Charlize and me

David Bullard says everyone should calm down over the actress's remarks on Afrikaans


Back in February 2004 I was sitting in the Planet Bar at the Mount Nelson Hotel enjoying a few drinks with some friends when my cell phone rang. It was the delightful Vanessa Chemaly, events organiser par excellence for the Sunday Times, who wanted to know if I would be able to auction some items at a huge event at Gallagher Estate the following month.

To be perfectly honest I wasn’t enthusiastic about the gig because it meant I had to cut short a holiday and return to Joburg so I didn’t ask very many questions before I ended the call. My drinking buddies wanted to know what the call was about and they were obviously better informed about the social events calendar at the Sunday Times than I.

“You’re mad to turn it down” said a well connected female drinking buddy. “It’s the bash they are throwing for Charlize Theron to celebrate her winning an Oscar for the movie ‘Monster’. You’re crazy. Phone Vanessa back before they hire Gareth Cliff”.

So I phoned Vanessa back and told her that I had checked my busy diary with my agent and found that I could squeeze this into my hectic schedule.

Thus it was that I found myself on stage with the gorgeous Charlize who had just won an Oscar for playing the most unglamorous role of her career. ___STEADY_PAYWALL___ The late Barry Ronge was the MC for the night and Ms Theron arrived surrounded by lots of stocky, sullen looking bald men with bits of wire in their ears. They probably moonlighted as tow truck drivers when they weren’t guarding bodies. We were all instructed not to approach the Hollywood superstar or attempt to make conversation with her. That privilege was reserved for the VIP guests like Patrice Motsepe and the head honchos at the Sunday Times.

Ms Theron sat at a central table set safely apart from the riff-raff and surrounded by her protective goons. When the time for the auction came Barry called me up on stage, introduced me and I took over the podium. I cracked a few warm up jokes and then got on with some charity fund raising.

One of the lots was a signed copy of the ‘Long Walk to Freedom’ which was bought by Patrice Motsepe for R125 000. Other lots such as a signed poster of ‘Monster’ went for R25 000. But the main auction item came last and that was the slinky, black Ralph Lauren dress that Charlize was wearing that night.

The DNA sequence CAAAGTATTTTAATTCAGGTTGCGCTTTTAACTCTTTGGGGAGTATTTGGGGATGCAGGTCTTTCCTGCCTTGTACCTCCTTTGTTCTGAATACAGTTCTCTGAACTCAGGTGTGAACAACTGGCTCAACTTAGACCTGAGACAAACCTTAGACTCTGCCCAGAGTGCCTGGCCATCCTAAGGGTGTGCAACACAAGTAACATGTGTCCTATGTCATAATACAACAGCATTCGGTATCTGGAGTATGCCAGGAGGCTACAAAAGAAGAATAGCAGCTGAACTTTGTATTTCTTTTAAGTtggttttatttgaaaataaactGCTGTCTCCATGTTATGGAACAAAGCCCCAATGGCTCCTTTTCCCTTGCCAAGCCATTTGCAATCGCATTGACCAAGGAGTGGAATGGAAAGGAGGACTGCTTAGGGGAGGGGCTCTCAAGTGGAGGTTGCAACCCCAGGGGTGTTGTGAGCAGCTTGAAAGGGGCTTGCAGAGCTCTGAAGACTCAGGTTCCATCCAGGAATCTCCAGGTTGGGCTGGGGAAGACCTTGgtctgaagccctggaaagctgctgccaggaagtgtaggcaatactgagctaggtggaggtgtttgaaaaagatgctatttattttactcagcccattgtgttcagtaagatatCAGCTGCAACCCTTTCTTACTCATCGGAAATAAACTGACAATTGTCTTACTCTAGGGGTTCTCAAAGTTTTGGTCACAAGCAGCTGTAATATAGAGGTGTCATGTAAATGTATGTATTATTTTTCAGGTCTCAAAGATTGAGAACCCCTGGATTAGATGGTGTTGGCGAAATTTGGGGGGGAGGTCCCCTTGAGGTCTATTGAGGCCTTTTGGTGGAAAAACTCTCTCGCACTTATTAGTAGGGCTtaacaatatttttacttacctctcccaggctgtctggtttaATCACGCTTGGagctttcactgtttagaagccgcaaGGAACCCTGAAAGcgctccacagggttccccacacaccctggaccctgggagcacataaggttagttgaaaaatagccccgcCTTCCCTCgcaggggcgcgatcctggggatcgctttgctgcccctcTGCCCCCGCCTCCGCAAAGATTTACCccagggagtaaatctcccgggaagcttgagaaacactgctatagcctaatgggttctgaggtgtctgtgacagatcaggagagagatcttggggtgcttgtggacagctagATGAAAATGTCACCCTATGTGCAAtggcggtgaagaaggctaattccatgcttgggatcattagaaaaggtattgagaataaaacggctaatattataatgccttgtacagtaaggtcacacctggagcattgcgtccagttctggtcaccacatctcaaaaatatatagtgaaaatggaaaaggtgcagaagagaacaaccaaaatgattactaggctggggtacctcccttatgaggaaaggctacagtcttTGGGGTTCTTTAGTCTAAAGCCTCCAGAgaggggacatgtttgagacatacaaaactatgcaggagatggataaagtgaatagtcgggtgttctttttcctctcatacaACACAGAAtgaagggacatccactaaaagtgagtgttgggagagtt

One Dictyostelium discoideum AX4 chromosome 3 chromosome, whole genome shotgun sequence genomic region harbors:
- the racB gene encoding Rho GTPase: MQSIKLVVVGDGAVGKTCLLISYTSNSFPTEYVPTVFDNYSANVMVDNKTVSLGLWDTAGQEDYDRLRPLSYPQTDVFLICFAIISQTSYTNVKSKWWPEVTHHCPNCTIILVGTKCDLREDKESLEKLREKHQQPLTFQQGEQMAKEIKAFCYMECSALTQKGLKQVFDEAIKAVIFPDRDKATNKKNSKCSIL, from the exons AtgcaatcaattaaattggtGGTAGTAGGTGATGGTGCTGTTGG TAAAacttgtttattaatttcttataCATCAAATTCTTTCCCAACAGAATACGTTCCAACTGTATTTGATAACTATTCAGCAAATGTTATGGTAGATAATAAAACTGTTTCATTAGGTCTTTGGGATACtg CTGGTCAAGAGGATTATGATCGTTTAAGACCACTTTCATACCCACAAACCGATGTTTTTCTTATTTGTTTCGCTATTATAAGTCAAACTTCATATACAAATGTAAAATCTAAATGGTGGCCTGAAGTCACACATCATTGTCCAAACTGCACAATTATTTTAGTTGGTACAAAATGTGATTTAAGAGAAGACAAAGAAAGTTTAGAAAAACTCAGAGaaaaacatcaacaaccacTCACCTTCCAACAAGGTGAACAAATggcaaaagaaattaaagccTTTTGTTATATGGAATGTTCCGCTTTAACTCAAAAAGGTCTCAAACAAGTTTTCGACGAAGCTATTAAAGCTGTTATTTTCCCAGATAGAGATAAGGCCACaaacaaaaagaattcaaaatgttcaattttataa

No sooner had I announced this auction item than Charlize got up from her table and, to the horror of her minders, sashayed her way seductively to the stage and joined me next to the microphone. Then she covered the mike with her hand and said to me “Do you think we’d get more if I took it off David?”

Sadly this turned out to be a rhetorical question and my suggestion that we postpone events for about twenty minutes while we discuss the logistics of this offer behind the stage curtain was politely but firmly declined before the Walking Viagra returned to her table. But at least she managed to convince all the women in the room that they wouldn’t look nearly as good in the dress as she did.

It sold for a measly R80 000 which was a fraction of its original cost apparently and it was later claimed that the dress didn’t even belong to her. It had been lent by Ralph Lauren who were probably hoping to get it back.

The auction raised a total of R650 000 for POWA (People Opposing Woman Abuse) so they were well pleased. Of that R650 000 Charlize Theron stumped up R200000 of her own money for a photo of her with the late Gwen Gill and the then editor of the Sunday Times, the bibulous Mondli Makhanya, and the soon to be removed CEO Connie Molusi.

After our intimate exchange at the microphone I felt very hurt that she didn’t want me in the photograph and this is a rejection that I will carry with me to my grave.

But, all in all, it was a great evening and Charlize Theron was the perfect, home-grown, Hollywood superstar returned to South Africa to be adored by her people. Which is why I found the hysterical reaction to a reported conversation about the number of people left in the country speaking Afrikaans so surprising.

Apparently, Charlize was the guest on a podcast which I attempted to listen to but found stultifyingly dreary and couldn’t fast forward so I didn’t actually hear what she had to say. But reports have it that she said that Afrikaans is only spoken by 44 people, that it is a “dying language” and that it is an “unhelpful language”. This has set the whole of social media on fire with news channels and aggrieved political parties attempting in vain to contact Charlize to find out what she really meant.

Even the Pan South African Language Board (PanSALB) which I didn’t even know existed (more jobs for cadres no doubt) swung into action labeling her remarks “disheartening, disturbing and inaccurate”.